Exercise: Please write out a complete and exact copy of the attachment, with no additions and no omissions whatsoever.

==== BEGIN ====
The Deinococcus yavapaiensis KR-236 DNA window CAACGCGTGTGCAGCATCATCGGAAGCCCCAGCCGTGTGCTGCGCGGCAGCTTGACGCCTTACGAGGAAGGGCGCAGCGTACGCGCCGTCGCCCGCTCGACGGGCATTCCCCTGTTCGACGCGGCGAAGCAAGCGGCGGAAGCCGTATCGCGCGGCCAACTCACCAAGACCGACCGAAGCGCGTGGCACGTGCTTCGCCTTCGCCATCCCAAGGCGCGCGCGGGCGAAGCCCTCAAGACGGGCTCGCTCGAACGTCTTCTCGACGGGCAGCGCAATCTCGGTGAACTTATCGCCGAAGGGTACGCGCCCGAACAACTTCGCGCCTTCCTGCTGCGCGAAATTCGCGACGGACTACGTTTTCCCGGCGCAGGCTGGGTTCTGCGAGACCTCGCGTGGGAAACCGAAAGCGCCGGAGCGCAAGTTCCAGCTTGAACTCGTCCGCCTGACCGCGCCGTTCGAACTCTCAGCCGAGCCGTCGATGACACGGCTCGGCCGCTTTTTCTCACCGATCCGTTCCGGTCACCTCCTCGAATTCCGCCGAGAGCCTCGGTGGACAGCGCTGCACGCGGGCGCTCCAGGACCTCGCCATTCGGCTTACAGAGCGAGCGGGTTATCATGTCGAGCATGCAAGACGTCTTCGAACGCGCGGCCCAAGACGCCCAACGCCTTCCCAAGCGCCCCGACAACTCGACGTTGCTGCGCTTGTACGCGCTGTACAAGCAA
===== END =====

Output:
The Deinococcus yavapaiensis KR-236 DNA window CAACGCGTGTGCAGCATCATCGGAAGCCCCAGCCGTGTGCTGCGCGGCAGCTTGACGCCTTACGAGGAAGGGCGCAGCGTACGCGCCGTCGCCCGCTCGACGGGCATTCCCCTGTTCGACGCGGCGAAGCAAGCGGCGGAAGCCGTATCGCGCGGCCAACTCACCAAGACCGACCGAAGCGCGTGGCACGTGCTTCGCCTTCGCCATCCCAAGGCGCGCGCGGGCGAAGCCCTCAAGACGGGCTCGCTCGAACGTCTTCTCGACGGGCAGCGCAATCTCGGTGAACTTATCGCCGAAGGGTACGCGCCCGAACAACTTCGCGCCTTCCTGCTGCGCGAAATTCGCGACGGACTACGTTTTCCCGGCGCAGGCTGGGTTCTGCGAGACCTCGCGTGGGAAACCGAAAGCGCCGGAGCGCAAGTTCCAGCTTGAACTCGTCCGCCTGACCGCGCCGTTCGAACTCTCAGCCGAGCCGTCGATGACACGGCTCGGCCGCTTTTTCTCACCGATCCGTTCCGGTCACCTCCTCGAATTCCGCCGAGAGCCTCGGTGGACAGCGCTGCACGCGGGCGCTCCAGGACCTCGCCATTCGGCTTACAGAGCGAGCGGGTTATCATGTCGAGCATGCAAGACGTCTTCGAACGCGCGGCCCAAGACGCCCAACGCCTTCCCAAGCGCCCCGACAACTCGACGTTGCTGCGCTTGTACGCGCTGTACAAGCAA